Even before the Snowden case broke, Gen. Keith Alexander, 61, had just a few months to go at the helm of the National Security Agency (NSA), which he has been leading since 2005. But the scandal could make it earlier. Last week the general broke an unwritten rule among the world’s secret services: you never reveal relations with your foreign counterparts, much less pass responsibility on to them.
Gen. Alexander said that the millions of “metadata” — records of telephone calls, SMS, emails, WhatsApp messages, internet searches and social networking — that show up in the documents disclosed by Edward Snowden, the whistleblowing former NSA contractor now living in Russia, were not in fact collected by the NSA but by intelligence services in allied countries. That is to say in the case of Spain, that 60.5 million communications were collected by the National Intelligence Center (CNI) and turned over to the NSA.
These communications were allegedly intercepted in conflict areas, meaning that Spanish services did not break the law. Sources familiar with the situation said that General Alexander is telling only part of the truth. “What General Alexander doesn’t say is that besides the information it gets from the CNI, the NSA collects its own information in Spain,” said a former high-ranking CNI official.
The existence of a communications surveillance unit is as old as the Spanish secret services themselves. Former agency director Emilio Alonso Manglano was twice put on trial for following the conversations of many public figures (including King Juan Carlos) between 1983 and 1991. That system, based on “slaves” (employees who were permanently assigned to listening duty) is a museum piece compared with the kind of equipment used by the CNI today, and which allows the agency to keep tabs on millions of communications in an automated manner.
Those charges, which Manglano was eventually acquitted of, and the discovery of microphones at the headquarters of Herri Batasuna, the political wing of Basque terrorist group ETA, led the government to regulate judicial oversight of the secret services in 2002 through a Supreme Court judge who would be dedicated to helping the agency stay within legal bounds.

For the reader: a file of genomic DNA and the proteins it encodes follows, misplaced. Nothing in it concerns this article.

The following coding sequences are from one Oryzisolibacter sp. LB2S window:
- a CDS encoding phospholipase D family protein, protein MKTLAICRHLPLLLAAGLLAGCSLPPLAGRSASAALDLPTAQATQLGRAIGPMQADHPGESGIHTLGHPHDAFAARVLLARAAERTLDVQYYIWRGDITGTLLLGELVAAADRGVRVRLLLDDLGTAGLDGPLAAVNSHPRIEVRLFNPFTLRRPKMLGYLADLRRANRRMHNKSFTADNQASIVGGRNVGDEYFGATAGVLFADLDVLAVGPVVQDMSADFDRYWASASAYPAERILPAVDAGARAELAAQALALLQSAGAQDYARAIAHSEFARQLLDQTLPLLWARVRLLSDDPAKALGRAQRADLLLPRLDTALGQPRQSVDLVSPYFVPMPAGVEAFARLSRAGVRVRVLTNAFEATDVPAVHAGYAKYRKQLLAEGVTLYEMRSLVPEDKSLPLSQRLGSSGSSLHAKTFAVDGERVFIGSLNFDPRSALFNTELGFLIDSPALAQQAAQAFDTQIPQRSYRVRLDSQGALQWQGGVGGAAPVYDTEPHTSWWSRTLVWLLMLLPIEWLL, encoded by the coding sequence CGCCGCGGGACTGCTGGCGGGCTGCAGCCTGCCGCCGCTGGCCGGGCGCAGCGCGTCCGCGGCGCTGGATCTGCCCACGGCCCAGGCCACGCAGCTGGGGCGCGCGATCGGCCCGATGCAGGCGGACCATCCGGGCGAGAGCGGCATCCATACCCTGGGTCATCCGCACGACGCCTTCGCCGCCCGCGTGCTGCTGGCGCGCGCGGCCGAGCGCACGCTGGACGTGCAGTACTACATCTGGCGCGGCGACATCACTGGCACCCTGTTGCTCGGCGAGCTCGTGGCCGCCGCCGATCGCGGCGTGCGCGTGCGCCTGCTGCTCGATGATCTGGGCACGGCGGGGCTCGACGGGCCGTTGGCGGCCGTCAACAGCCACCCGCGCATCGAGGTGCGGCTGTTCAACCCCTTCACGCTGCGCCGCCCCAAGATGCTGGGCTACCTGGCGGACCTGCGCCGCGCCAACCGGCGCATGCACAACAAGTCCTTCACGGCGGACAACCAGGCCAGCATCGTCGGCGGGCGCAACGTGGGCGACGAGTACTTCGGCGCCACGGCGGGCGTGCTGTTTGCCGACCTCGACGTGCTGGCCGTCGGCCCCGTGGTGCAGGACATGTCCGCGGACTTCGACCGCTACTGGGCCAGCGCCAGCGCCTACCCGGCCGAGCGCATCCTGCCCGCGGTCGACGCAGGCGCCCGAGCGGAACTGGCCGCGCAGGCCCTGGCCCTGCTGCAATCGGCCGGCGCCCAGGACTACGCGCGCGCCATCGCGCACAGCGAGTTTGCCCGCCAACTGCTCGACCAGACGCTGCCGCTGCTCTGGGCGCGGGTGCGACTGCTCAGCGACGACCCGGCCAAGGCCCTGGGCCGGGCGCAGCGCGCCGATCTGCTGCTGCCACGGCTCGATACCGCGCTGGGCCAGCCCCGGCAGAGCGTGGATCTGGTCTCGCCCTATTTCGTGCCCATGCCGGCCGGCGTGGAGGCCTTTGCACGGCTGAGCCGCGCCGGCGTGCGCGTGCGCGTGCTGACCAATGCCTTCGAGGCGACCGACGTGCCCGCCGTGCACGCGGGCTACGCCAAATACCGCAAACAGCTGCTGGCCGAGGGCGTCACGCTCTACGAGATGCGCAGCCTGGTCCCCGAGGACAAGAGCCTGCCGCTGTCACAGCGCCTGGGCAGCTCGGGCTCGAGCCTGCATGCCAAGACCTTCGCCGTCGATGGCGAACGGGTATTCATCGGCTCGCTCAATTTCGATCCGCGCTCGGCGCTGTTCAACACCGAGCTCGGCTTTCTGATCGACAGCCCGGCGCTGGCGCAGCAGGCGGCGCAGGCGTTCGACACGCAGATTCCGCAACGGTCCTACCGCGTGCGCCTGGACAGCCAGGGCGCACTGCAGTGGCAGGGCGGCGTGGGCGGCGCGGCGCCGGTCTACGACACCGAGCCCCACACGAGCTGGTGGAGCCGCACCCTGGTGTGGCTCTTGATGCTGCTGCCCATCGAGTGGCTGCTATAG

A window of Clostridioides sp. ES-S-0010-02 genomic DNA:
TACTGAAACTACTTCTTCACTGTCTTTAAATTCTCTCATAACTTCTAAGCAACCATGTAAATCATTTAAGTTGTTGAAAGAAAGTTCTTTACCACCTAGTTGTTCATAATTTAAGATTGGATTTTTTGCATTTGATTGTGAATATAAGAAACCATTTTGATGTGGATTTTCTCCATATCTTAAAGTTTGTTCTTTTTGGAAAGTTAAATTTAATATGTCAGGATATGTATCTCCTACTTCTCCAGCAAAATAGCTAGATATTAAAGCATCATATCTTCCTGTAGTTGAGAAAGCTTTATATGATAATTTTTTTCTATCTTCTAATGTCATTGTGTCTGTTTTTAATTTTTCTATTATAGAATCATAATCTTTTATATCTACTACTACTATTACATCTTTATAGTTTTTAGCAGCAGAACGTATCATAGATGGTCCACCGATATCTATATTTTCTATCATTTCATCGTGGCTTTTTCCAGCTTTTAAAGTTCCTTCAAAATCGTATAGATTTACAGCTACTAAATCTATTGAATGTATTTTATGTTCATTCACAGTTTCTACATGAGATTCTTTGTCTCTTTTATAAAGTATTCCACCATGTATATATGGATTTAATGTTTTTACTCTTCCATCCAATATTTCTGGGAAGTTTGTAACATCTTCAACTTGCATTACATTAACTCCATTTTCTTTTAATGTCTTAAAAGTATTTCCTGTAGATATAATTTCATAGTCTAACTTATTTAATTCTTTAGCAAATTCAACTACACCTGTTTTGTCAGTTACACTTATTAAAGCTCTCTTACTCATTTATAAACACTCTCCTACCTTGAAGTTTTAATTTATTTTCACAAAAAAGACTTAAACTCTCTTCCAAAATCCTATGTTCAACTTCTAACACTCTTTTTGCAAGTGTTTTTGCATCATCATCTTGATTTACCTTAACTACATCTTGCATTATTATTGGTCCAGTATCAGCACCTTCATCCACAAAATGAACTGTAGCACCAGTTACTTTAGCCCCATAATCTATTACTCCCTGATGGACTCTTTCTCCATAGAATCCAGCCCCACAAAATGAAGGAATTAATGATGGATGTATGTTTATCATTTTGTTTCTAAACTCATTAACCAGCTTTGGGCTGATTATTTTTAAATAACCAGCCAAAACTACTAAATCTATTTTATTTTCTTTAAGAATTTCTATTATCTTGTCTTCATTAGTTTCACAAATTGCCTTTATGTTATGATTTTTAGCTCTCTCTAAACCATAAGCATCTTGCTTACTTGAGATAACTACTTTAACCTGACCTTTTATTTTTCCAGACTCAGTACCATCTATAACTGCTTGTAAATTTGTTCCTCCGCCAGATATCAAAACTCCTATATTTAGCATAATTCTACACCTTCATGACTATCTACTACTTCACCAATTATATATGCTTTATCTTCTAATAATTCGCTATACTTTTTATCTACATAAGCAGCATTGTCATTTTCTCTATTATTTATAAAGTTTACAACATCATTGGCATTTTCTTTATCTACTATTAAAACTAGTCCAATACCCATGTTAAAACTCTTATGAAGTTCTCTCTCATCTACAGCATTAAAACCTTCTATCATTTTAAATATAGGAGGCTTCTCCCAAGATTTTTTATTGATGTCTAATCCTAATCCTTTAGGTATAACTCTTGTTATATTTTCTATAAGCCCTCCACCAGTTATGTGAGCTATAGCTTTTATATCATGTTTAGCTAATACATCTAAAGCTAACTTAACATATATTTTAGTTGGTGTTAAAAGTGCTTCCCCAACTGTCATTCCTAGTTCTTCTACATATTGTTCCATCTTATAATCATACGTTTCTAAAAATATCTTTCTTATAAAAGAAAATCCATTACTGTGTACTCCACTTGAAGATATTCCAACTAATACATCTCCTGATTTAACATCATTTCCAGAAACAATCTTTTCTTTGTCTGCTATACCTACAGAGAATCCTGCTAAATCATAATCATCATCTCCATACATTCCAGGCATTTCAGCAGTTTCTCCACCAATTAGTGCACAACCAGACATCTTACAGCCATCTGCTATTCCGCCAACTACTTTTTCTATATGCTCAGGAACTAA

A former high-ranking espionage official says that, given past experience, no head of the CNI would risk breaking the law. Besides, it is not even necessary. The first person who was appointed to the task of authorizing the agency’s searches and surveillance, Ramón Trillo, had a very close relationship with the CNI, to the extent that his own daughter was hired by the agency he was supposed to monitor. His successor, Pablo Lucas, keeps more of a distance.
But there are still gray areas. “Is it the same to search a hotel room and a home?” one expert muses. “Spies work on the shadowy borderline between what is legal and illegal. You may think that what’s not forbidden is allowed. Or the other way around.”
Spanish legislation is clear about the fact that telephone and internet operators cannot hand over metadata to third parties without court authorization, and that doing so is a crime. That means they cannot turn the information over to the CNI without a judge’s permission.
So how many authorizations does the CNI’s oversight judge grant each year? The agency will not reveal this figure, alleging that it is classified material, but sources in the know said that it could be anywhere between several hundred and one thousand. There are a few “permanent” targets of surveillance, where authorizations are extended every three months — this is the case of some radical Basque separatist leaders, for example. Other targets get extensive but time-limited authorizations, such as the Pakistani community in Barcelona. But it is impossible for a judge to authorize thousands of cases, when this tracing is meant to be specifically motivated and, where possible, individualized.
On Wednesday current CNI chief Félix Sanz Roldán is due to explain the Spanish intelligence agency’s spying activities to members of a congressional committee — behind closed doors.